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Posts Tagged "participants"

9Jul

Ballsy participants sought for Vancouver testicle study

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Dr. Ryan Flannigan inside VGH’s Robert Ho research building in Vancouver. Dr. Flannigan is leading a study on a new way to treat scrotum pain. Photo: Arlen Redekop/Postmedia


Arlen Redekop / PNG

Males who suffer debilitating scrotal pain can now sign up for a new study using an old but reformulated numbing medication with lidocaine.

Nearly five per cent of males can suffer so much that mere walking can be painful if they have chronic pain in their testicles and scrotum, the latter of which are the sacs of skin surrounding the testicles.

Dr. Ryan Flannigan, a Vancouver General Hospital urologist who is the director of the male infertility and sexual medicine research program at the University of B.C., said that he has seen up to 100 men with chronic scrotum pain in the last six months alone. Some patients come from as far away as the Northwest Territories. But many men don’t bother to seek medical attention because, as Flannigan points out, males are generally more reluctant than women to go to doctors and more inclined to brush off medical concerns.

Flannigan, who specializes in testicular and penile abnormalities, said testicular pain is described by patients as either constant aching or episodes of sharp pain.

The scrotal pain condition occurs in a range of ages — from teenagers to men in their ’60s — but it most commonly affects those in their 20s and 30s, Flannigan said.

While conventional treatment has involved injecting a lidocaine anesthetic into the spermatic cord to help numb pain, it is temporary relief for only up to four hours. So in the new study, soon to enrol 20 patients, lidocaine will be reformulated into a polymer paste that is designed for a slow, more sustained release, over seven to 14 days.

The needlepoke through the skin at the top of the scrotum into the spermatic cord can be uncomfortable but Flannigan said he tells patients “it’s like a visit to the dentist when the freezing goes in.”


In a study that will soon enrol participants who suffer from severe scrotum pain, Dr. Ryan Flannigan will be injecting a newly formulated solution of a numbing agent designed to provide longer relief. Photo: Arlen Redekop/Postmedia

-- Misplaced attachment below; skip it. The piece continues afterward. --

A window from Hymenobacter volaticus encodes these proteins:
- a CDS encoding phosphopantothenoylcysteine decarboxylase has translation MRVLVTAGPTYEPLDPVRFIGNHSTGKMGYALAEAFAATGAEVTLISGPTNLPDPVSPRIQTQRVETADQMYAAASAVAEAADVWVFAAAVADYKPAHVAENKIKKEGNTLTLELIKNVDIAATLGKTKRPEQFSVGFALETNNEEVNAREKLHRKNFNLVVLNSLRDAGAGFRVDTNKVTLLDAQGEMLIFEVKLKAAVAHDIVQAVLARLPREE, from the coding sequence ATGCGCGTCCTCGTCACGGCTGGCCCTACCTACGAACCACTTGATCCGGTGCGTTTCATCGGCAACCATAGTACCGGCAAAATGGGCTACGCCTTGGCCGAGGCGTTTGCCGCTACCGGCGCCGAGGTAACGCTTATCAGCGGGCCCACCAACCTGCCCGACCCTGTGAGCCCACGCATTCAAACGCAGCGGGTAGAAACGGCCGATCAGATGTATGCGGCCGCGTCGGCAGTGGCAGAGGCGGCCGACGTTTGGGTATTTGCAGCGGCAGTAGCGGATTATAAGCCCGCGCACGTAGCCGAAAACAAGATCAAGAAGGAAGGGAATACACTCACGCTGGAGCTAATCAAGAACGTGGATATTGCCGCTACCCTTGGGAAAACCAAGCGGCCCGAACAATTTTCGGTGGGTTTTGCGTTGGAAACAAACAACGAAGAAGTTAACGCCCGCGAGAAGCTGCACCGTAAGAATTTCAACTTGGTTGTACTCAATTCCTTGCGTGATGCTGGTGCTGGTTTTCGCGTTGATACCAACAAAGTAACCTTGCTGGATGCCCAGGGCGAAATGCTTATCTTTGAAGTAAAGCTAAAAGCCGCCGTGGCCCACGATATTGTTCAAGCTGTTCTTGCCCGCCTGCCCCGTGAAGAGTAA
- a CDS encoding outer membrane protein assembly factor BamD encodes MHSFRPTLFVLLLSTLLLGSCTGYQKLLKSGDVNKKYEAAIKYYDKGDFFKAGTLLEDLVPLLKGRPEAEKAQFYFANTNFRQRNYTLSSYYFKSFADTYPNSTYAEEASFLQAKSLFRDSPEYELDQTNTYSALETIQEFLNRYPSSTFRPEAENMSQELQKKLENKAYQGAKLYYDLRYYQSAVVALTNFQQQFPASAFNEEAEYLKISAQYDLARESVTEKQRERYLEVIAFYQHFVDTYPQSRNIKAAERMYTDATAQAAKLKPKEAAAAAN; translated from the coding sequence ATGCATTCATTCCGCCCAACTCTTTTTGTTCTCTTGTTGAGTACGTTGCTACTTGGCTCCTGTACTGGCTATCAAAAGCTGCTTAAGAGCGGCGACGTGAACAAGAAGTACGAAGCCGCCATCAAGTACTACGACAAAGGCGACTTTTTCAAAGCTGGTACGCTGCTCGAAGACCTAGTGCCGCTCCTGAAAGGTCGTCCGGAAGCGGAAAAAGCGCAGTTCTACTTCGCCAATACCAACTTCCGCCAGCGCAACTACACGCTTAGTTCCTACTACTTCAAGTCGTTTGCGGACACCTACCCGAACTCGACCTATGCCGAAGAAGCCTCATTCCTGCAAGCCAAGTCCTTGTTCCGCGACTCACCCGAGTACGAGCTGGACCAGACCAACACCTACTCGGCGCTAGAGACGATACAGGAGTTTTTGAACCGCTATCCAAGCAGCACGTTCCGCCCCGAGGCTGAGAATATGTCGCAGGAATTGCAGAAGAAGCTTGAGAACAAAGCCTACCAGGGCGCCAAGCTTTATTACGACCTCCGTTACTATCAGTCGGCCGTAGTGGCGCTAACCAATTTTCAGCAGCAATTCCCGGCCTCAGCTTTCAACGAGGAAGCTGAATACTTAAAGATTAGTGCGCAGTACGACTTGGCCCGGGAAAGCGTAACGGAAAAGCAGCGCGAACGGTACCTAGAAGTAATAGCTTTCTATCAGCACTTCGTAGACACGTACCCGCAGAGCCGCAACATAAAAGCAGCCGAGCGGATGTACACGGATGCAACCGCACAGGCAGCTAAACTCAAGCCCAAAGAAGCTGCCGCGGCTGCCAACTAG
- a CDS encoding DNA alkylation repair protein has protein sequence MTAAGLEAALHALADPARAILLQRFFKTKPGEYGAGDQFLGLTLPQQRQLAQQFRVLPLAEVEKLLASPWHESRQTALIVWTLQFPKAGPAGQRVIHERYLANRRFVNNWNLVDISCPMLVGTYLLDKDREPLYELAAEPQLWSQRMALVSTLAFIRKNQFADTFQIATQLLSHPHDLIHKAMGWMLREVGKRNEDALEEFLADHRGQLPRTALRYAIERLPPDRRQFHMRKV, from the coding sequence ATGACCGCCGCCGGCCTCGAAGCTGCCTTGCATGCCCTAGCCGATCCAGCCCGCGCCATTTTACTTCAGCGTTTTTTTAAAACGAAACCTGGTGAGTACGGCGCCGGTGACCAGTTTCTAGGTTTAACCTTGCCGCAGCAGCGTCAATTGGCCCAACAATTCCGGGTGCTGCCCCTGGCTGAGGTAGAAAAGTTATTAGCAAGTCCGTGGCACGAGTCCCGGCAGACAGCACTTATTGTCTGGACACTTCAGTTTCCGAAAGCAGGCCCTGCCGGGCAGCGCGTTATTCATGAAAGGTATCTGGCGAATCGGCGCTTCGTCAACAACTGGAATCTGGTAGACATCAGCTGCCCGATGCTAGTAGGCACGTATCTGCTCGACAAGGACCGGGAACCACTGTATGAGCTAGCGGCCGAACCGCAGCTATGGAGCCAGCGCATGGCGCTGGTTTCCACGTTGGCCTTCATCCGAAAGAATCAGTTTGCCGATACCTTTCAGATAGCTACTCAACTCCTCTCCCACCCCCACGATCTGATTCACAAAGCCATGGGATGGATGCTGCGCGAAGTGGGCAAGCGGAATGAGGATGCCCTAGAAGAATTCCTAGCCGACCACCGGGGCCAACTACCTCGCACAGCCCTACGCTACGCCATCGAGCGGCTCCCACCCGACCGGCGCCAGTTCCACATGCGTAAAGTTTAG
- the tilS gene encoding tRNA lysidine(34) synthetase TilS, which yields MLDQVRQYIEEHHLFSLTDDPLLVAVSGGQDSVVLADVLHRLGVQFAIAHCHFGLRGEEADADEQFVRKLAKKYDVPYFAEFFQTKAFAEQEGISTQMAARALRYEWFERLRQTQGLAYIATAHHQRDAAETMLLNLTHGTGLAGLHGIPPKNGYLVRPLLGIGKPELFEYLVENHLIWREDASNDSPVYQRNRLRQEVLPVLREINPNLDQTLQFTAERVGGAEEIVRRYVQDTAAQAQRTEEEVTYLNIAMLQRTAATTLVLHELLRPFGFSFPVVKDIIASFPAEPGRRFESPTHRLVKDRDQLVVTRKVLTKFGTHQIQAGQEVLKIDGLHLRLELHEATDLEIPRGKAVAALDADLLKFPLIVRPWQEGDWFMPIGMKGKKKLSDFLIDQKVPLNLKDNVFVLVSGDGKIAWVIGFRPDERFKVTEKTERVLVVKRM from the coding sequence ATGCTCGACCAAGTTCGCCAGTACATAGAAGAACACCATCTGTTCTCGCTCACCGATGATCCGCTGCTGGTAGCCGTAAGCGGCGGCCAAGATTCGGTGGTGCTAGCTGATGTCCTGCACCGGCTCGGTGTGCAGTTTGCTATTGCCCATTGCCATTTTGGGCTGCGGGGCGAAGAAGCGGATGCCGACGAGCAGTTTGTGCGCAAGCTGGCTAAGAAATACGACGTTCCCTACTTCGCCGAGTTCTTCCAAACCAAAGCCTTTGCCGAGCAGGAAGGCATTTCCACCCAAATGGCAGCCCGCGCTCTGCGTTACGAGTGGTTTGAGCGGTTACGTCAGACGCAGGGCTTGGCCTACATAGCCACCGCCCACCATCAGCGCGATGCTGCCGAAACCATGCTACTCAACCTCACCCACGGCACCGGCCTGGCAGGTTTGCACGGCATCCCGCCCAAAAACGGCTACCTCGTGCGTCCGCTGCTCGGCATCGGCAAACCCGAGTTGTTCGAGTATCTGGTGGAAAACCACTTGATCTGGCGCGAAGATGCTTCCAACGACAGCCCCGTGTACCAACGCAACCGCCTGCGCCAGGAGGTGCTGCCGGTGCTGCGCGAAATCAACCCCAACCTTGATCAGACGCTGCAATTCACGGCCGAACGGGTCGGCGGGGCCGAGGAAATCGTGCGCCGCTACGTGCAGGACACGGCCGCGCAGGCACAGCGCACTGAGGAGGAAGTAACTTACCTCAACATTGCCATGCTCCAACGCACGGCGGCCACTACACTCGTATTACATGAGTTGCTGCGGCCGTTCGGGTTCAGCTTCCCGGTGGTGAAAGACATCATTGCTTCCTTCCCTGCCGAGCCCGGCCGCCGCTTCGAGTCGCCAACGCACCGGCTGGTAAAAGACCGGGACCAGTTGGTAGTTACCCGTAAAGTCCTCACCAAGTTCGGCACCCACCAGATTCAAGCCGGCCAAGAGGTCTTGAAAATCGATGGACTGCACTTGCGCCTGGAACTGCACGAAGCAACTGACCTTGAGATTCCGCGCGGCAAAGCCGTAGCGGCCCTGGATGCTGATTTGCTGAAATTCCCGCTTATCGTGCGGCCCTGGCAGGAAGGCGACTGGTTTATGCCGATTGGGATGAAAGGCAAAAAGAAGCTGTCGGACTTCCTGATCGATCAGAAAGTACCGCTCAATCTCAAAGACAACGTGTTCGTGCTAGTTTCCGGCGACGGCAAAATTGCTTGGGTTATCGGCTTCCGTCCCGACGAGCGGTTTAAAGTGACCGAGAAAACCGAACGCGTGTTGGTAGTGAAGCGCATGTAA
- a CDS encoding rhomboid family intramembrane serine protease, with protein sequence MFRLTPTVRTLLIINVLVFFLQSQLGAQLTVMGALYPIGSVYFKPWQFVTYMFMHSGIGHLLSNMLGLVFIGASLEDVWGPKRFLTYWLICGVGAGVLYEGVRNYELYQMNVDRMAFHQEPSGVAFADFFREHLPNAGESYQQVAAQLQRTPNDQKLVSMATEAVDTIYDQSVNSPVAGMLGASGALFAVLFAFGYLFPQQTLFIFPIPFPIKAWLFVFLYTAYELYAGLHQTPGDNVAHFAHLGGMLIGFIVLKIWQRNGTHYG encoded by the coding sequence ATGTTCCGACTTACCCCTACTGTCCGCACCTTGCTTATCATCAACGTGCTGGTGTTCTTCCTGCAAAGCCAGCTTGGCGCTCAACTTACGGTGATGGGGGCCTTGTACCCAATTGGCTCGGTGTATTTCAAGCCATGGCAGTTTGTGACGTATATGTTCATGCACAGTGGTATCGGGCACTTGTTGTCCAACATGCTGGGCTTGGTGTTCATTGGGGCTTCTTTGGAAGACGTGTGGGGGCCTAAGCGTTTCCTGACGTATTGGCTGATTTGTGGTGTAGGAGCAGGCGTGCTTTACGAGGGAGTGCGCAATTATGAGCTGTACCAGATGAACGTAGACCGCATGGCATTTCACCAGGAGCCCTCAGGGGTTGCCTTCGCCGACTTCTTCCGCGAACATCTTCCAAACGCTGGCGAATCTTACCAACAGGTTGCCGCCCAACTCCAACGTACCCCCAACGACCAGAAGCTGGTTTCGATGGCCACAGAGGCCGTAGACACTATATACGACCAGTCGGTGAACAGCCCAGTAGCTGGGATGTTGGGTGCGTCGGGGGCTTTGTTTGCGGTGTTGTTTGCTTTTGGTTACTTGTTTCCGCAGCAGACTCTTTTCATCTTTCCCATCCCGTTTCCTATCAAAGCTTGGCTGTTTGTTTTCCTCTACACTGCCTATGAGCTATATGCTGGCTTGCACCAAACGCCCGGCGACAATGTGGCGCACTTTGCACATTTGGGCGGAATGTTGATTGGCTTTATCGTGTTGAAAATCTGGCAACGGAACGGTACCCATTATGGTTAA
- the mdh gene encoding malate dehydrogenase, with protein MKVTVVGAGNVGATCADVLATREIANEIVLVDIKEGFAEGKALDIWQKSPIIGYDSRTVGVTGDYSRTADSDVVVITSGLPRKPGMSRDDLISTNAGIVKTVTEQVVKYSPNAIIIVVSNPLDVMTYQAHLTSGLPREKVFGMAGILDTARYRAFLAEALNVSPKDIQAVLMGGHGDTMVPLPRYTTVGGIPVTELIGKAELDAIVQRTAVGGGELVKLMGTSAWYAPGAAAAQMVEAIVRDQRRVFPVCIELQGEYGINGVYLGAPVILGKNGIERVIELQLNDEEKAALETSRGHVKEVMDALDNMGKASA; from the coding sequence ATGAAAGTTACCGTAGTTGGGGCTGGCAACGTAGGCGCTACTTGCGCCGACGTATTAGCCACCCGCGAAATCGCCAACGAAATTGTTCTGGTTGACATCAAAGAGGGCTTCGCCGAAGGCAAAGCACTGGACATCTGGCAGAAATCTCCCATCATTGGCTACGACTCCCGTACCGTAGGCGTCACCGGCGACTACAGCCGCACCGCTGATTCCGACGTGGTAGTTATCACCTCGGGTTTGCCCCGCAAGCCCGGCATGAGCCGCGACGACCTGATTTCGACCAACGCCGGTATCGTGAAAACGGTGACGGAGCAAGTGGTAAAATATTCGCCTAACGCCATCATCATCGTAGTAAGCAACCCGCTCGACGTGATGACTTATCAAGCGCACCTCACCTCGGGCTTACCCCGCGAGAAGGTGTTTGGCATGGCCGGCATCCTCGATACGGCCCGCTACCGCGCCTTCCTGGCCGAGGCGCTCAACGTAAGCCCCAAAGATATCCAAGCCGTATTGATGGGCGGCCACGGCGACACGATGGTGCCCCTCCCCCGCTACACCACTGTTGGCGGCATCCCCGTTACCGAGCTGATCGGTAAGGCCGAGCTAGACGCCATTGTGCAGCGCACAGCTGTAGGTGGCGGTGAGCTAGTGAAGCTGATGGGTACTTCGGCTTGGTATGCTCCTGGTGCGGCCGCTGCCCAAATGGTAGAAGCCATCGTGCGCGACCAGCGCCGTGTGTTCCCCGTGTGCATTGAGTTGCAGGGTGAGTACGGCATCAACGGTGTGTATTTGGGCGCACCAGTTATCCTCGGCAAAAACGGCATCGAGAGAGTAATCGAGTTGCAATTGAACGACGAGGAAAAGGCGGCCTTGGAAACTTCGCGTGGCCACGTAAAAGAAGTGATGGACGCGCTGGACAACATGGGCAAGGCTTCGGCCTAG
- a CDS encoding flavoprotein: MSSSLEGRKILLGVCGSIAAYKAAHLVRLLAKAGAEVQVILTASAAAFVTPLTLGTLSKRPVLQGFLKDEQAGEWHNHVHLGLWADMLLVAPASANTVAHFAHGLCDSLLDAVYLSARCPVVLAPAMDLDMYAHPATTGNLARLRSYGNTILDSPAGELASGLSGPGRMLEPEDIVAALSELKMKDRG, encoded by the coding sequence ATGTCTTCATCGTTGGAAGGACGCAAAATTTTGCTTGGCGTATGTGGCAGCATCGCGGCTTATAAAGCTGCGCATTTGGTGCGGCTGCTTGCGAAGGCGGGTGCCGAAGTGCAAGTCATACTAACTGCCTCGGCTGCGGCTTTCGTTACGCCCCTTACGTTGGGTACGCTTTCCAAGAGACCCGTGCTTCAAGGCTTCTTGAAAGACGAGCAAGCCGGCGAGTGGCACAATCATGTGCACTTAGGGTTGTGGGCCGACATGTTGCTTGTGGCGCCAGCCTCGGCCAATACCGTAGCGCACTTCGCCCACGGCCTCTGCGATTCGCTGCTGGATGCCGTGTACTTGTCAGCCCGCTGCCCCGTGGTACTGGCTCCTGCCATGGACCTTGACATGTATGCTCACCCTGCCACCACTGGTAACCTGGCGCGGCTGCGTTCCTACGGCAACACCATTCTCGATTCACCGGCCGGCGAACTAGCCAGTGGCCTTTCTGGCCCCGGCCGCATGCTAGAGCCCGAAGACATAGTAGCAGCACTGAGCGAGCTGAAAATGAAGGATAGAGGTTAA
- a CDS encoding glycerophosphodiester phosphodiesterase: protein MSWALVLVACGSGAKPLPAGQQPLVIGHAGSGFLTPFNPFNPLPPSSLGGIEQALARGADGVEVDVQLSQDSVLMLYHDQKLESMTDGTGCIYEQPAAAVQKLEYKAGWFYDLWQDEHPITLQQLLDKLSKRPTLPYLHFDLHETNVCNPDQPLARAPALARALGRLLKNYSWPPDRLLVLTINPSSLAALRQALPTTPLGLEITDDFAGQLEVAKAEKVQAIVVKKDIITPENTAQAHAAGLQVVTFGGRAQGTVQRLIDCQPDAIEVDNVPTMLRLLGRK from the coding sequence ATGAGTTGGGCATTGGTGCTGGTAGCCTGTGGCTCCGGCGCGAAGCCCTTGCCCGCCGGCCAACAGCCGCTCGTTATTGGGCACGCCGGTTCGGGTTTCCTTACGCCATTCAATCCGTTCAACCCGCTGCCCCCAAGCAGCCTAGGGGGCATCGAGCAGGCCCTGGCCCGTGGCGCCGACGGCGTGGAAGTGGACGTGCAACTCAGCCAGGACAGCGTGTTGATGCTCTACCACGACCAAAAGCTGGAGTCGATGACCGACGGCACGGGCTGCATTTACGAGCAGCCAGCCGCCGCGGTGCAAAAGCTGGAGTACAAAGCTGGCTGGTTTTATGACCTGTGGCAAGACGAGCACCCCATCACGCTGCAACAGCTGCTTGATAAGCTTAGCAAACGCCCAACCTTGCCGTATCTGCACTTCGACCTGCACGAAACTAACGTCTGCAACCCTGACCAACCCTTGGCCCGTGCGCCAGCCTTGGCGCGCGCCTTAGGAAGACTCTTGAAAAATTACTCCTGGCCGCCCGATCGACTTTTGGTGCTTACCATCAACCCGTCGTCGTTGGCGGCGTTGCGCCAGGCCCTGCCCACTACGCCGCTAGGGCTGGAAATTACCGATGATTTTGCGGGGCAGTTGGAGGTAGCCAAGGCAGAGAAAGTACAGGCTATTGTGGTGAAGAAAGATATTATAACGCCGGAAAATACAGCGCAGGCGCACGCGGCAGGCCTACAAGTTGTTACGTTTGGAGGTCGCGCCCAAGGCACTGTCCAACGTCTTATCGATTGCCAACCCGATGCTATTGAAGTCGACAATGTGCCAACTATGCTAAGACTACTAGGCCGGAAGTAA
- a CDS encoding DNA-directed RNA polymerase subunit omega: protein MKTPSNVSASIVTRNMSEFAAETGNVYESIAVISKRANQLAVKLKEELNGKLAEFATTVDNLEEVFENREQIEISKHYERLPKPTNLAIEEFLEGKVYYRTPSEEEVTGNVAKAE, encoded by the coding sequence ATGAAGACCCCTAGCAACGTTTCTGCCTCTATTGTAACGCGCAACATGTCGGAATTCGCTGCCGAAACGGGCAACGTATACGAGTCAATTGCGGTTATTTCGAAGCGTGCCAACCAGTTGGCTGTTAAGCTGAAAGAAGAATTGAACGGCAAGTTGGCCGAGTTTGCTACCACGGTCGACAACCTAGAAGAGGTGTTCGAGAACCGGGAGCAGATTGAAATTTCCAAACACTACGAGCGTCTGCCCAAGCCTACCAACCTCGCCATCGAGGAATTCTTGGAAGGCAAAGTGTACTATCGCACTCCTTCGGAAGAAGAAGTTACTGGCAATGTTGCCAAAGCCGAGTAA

Arlen Redekop /

PNG

The paste, developed by a UBC spinoff company called Sustained Therapeutics (which is funding the study), will be injected into tissues, not blood vessels. Flannigan said the polymer material will “naturally break down” as it is metabolized.

Besides lidocaine-based injections, other treatments that may be tried include anti-inflammatories, steroids, and sometimes even surgery to cut nerves that are transmitting the pain. Physiotherapy can also help when the pain originates in another area of the body and is referred to the testicles.

Preclinical trials in animals at UBC affirmed the safety and proof of concept behind the intervention. Now the goal of the Phase 1 trial in humans will be to determine a safe and effective dose.

Flannigan said common causes of the condition include a blow to the testicle area, a previous infection in the area, inflammation in the spermatic cord that stores and carries sperm, and nerves pinched during hernia repair or a previous vasectomy. Pain can also be caused by enlarged veins in the scrotum, cysts, or kidney stones. The cause remains unknown in nearly half of cases.

Flannigan said men from around B.C. — or even outside the province — will be considered for the trial. To register an interest, males should contact the clinical trials unit at the Vancouver Prostate Centre or call 604-875-5675.